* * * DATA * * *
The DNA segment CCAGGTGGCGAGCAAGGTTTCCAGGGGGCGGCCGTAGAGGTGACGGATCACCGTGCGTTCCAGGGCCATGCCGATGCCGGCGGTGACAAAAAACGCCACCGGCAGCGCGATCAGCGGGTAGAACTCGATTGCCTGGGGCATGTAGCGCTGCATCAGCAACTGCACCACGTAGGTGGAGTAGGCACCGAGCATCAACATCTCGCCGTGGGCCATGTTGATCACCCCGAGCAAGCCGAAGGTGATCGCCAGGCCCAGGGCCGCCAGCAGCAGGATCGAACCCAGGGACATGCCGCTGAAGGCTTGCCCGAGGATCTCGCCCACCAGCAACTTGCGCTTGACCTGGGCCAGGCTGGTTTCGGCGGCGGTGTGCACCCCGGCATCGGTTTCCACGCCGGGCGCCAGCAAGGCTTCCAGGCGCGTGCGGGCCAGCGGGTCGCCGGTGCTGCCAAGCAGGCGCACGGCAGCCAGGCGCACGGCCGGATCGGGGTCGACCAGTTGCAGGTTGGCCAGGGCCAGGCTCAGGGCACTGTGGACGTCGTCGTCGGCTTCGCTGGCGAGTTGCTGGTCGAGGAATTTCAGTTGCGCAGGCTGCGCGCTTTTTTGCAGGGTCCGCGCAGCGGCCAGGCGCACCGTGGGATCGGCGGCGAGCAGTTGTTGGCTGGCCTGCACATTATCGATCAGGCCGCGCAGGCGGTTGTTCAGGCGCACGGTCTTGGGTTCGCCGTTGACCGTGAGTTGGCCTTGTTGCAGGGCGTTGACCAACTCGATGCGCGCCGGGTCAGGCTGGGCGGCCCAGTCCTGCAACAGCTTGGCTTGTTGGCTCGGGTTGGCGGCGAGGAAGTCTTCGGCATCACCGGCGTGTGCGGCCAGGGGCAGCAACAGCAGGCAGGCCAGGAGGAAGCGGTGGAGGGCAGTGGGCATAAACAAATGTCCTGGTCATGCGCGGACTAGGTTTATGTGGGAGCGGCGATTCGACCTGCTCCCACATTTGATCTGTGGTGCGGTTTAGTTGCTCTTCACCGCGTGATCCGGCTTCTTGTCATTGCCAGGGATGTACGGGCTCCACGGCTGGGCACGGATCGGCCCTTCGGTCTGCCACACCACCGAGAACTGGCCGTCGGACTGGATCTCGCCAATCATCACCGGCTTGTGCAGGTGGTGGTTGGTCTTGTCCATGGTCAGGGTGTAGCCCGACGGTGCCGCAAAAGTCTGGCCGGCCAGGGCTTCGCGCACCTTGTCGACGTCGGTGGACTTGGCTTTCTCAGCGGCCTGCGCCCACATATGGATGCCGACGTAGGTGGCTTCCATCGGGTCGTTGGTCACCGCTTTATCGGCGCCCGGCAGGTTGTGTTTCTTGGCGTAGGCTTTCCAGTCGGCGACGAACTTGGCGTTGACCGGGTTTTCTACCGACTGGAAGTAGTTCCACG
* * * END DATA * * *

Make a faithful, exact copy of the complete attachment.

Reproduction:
The DNA segment CCAGGTGGCGAGCAAGGTTTCCAGGGGGCGGCCGTAGAGGTGACGGATCACCGTGCGTTCCAGGGCCATGCCGATGCCGGCGGTGACAAAAAACGCCACCGGCAGCGCGATCAGCGGGTAGAACTCGATTGCCTGGGGCATGTAGCGCTGCATCAGCAACTGCACCACGTAGGTGGAGTAGGCACCGAGCATCAACATCTCGCCGTGGGCCATGTTGATCACCCCGAGCAAGCCGAAGGTGATCGCCAGGCCCAGGGCCGCCAGCAGCAGGATCGAACCCAGGGACATGCCGCTGAAGGCTTGCCCGAGGATCTCGCCCACCAGCAACTTGCGCTTGACCTGGGCCAGGCTGGTTTCGGCGGCGGTGTGCACCCCGGCATCGGTTTCCACGCCGGGCGCCAGCAAGGCTTCCAGGCGCGTGCGGGCCAGCGGGTCGCCGGTGCTGCCAAGCAGGCGCACGGCAGCCAGGCGCACGGCCGGATCGGGGTCGACCAGTTGCAGGTTGGCCAGGGCCAGGCTCAGGGCACTGTGGACGTCGTCGTCGGCTTCGCTGGCGAGTTGCTGGTCGAGGAATTTCAGTTGCGCAGGCTGCGCGCTTTTTTGCAGGGTCCGCGCAGCGGCCAGGCGCACCGTGGGATCGGCGGCGAGCAGTTGTTGGCTGGCCTGCACATTATCGATCAGGCCGCGCAGGCGGTTGTTCAGGCGCACGGTCTTGGGTTCGCCGTTGACCGTGAGTTGGCCTTGTTGCAGGGCGTTGACCAACTCGATGCGCGCCGGGTCAGGCTGGGCGGCCCAGTCCTGCAACAGCTTGGCTTGTTGGCTCGGGTTGGCGGCGAGGAAGTCTTCGGCATCACCGGCGTGTGCGGCCAGGGGCAGCAACAGCAGGCAGGCCAGGAGGAAGCGGTGGAGGGCAGTGGGCATAAACAAATGTCCTGGTCATGCGCGGACTAGGTTTATGTGGGAGCGGCGATTCGACCTGCTCCCACATTTGATCTGTGGTGCGGTTTAGTTGCTCTTCACCGCGTGATCCGGCTTCTTGTCATTGCCAGGGATGTACGGGCTCCACGGCTGGGCACGGATCGGCCCTTCGGTCTGCCACACCACCGAGAACTGGCCGTCGGACTGGATCTCGCCAATCATCACCGGCTTGTGCAGGTGGTGGTTGGTCTTGTCCATGGTCAGGGTGTAGCCCGACGGTGCCGCAAAAGTCTGGCCGGCCAGGGCTTCGCGCACCTTGTCGACGTCGGTGGACTTGGCTTTCTCAGCGGCCTGCGCCCACATATGGATGCCGACGTAGGTGGCTTCCATCGGGTCGTTGGTCACCGCTTTATCGGCGCCCGGCAGGTTGTGTTTCTTGGCGTAGGCTTTCCAGTCGGCGACGAACTTGGCGTTGACCGGGTTTTCTACCGACTGGAAGTAGTTCCACG